AC Milan Face Financial Fair Play Sanctions After Settlement Attempt Failed

Gill Clark@@gillclarkyFeatured Columnist IMay 22, 2018

AC Milan head coach Gennaro Gattuso looks on prior the Europa League round of 16 first-leg soccer match between AC Milan and Arsenal, at the Milan San Siro Stadium, Italy, Thursday, March 8, 2018. (AP Photo/Luca Bruno)
Luca Bruno/Associated Press

AC Milan reportedly face UEFA sanctions for breaching Financial Fair Play regulations and could be thrown out of the Europa League. 

The Serie A side's case has been referred to the adjudicatory chamber after a settlement with UEFA could not be reached, per Rob Harris at the Associated Press:

Rob Harris @RobHarris

BREAKING: AC Milan facing UEFA sanctions for breaching financial fair play. Case referred to adjudicatory chamber after Milan failed to reach a settlement with UEFA

The Rossoneri qualified for next season's Europa League but could be excluded from the competition as part of any sanctions imposed, per PA Sport (h/t ESPN FC).

"It's important for us to take a position after the UEFA statement, said Milan general manager Marco Fassone, via calciomercato.com.

"We are very surprised and bitter about this news. I was expecting UEFA to offer us a settlement agreement. This has only happened once in the past involving a Russian club. UEFA said that the fact that the debt wasn't refinanced yet casts shadows. We continously paid the debt during the season without any doubts so yes I am surprised. This certainly hurts our image but we are still hopeful. Milan are paying for the 2014-2017 period but I still believed that we deserved an agreement. We will now talk it over with our lawyers."

AC Milan invested heavily in the squad in summer 2017 bringing in a raft of players including Leonardo Bonucci, Andre Silva, Franck Kessie, Hakan Calhanoglu and Andrea Conti among others.

However, their finances have come under scrutiny from UEFA investigators who have outlined their issues, as shown by Harris:

Rob Harris @RobHarris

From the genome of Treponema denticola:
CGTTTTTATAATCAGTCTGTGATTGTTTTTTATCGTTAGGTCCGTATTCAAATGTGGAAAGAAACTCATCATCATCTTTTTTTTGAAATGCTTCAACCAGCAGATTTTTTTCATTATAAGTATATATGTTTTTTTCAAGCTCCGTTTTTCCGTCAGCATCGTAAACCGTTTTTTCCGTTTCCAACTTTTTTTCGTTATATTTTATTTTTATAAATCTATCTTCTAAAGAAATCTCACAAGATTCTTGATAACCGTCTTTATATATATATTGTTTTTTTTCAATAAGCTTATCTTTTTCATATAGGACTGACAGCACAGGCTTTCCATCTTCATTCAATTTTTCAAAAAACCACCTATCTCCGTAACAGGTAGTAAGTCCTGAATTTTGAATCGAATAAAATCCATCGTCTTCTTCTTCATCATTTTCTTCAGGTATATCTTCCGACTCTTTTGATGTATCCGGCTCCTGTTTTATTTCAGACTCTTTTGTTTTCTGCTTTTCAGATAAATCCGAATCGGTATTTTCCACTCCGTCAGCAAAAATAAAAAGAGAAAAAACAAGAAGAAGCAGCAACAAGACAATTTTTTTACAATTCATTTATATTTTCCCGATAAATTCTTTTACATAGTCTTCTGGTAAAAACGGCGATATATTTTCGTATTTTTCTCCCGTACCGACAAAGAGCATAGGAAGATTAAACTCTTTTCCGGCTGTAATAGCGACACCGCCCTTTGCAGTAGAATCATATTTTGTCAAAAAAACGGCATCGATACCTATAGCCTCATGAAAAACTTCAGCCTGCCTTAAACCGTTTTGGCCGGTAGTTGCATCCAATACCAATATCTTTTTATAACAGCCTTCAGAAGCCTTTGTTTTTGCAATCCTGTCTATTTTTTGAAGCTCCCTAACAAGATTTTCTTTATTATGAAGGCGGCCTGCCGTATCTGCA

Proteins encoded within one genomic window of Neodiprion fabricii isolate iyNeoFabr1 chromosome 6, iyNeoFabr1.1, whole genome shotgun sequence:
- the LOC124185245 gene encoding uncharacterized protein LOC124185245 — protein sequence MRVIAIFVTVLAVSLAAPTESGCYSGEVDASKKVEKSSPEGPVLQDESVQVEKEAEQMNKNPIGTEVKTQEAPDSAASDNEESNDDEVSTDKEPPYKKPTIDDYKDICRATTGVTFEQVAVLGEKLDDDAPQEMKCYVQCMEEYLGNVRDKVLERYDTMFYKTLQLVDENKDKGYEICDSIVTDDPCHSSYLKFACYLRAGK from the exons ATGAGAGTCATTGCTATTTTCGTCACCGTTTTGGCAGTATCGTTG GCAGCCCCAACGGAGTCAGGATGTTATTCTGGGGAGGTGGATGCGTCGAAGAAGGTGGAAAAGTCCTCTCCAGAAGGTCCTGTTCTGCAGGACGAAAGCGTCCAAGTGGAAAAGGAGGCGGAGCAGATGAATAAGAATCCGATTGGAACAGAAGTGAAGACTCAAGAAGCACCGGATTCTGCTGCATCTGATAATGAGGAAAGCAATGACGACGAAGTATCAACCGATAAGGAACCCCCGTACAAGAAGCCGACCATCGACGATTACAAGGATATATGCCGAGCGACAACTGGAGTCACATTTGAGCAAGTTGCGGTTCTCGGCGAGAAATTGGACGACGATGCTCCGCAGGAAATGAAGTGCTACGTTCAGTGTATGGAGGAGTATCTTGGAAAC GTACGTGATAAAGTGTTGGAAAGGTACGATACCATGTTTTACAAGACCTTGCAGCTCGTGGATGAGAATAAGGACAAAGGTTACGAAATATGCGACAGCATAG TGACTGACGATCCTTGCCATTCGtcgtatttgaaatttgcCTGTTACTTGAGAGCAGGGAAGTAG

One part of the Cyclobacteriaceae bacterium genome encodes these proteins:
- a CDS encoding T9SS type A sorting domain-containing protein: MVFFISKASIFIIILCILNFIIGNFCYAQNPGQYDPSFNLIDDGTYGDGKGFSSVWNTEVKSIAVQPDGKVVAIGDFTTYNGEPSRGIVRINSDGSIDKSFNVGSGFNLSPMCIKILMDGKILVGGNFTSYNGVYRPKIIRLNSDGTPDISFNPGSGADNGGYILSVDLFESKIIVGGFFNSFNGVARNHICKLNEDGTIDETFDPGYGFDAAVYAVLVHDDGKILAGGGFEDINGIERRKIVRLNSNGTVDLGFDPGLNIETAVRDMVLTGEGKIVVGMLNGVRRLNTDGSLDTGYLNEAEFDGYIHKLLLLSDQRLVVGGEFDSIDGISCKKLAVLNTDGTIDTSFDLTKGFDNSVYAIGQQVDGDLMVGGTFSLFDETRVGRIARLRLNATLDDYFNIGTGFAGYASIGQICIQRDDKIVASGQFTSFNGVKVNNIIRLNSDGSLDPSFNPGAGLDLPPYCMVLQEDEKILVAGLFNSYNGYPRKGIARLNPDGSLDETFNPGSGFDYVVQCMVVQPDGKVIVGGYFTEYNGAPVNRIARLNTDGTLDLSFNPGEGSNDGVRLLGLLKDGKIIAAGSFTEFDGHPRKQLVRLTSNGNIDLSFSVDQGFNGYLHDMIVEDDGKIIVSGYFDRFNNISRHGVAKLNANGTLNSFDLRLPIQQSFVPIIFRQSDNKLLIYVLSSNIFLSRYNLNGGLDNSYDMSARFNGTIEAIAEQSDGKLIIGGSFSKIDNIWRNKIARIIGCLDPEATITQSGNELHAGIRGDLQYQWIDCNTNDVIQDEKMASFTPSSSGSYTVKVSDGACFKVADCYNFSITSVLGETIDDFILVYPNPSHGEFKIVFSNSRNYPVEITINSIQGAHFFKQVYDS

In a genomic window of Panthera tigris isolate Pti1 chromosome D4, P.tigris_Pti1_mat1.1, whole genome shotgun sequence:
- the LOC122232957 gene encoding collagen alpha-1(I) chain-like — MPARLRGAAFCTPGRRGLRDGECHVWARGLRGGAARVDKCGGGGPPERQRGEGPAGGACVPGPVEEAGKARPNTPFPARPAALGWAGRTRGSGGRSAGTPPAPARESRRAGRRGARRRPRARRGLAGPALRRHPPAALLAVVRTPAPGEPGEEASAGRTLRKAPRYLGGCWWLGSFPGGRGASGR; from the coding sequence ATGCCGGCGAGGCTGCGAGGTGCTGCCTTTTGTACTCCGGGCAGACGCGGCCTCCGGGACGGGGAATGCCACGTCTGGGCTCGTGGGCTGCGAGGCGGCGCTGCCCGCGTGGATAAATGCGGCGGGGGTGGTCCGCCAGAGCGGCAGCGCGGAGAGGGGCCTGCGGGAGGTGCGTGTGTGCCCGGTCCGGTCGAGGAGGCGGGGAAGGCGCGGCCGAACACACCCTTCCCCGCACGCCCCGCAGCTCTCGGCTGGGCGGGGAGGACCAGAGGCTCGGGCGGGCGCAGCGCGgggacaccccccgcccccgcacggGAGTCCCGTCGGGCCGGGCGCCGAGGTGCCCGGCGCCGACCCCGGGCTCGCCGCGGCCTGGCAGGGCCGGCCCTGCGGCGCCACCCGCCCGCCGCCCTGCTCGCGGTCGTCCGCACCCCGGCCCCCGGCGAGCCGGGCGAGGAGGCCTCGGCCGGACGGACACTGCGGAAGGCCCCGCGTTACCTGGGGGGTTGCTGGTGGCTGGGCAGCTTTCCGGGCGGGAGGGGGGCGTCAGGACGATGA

Financial Fair Play. UEFA financial investigators on AC Milan: _ Club breached break-even requirement. _ "Remains uncertainties in relation to the refinancing of the loan and the notes to be paid back in October 2018."

The disciplinary hearing will take place in June, and there are doubts over the financial stability of the club's owners.

A Chinese-led consortium bought the club from Silvio Berlusconi for $800 million in April 2017. AC Milan took out a loan of over €300 million from American private equity firm Elliott, per the Associated Press (h/t The Washington Post).

The club are scheduled to repay the debt by October and "refinancing remains up in the air after months of negotiations," according to Football Italia.

AC Milan's finances will now be scrutinised more carefully, and sanctions could also involve a transfer embargo or a hefty fine, per Football Italia.

Football editor Anthony Lopopolo explained why a change of owner may be needed:

Anthony Lopopolo @sportscaddy

Before signing any players or talking about anything else this summer, Fassone and Mirabelli have to sort out the club's financial future. If Yonghong Li doesn't have the money – and it's becoming clear that he doesn't – then a change of ownership is vital.

AC Milan's heaving spending was undoubtedly part of a bid to return the club to the lucrative UEFA Champions League. However, the club had a disappointing season and only finished in sixth place, which means Europa League football.

Their poor performance on the pitch will have had a financial impact on the club. Fassone explained AC Milan would have to sell players if they did miss out on Europe's top competition, per Ben Gladwell at ESPN FC.

"The Champions League is fundamental for our project, but if we don't qualify it won't block our plans," he said. "It would just postpone them by a year, and we would have to find a way of making up for the loss in revenue from the Champions League by selling one or two top players."

UEFA have punished other top clubs for breaking FFP regulations. Manchester City and Paris Saint-Germain were both hit with sanctions in 2014 including a £49 million fine, transfer caps and restrictions on the size of their European squads.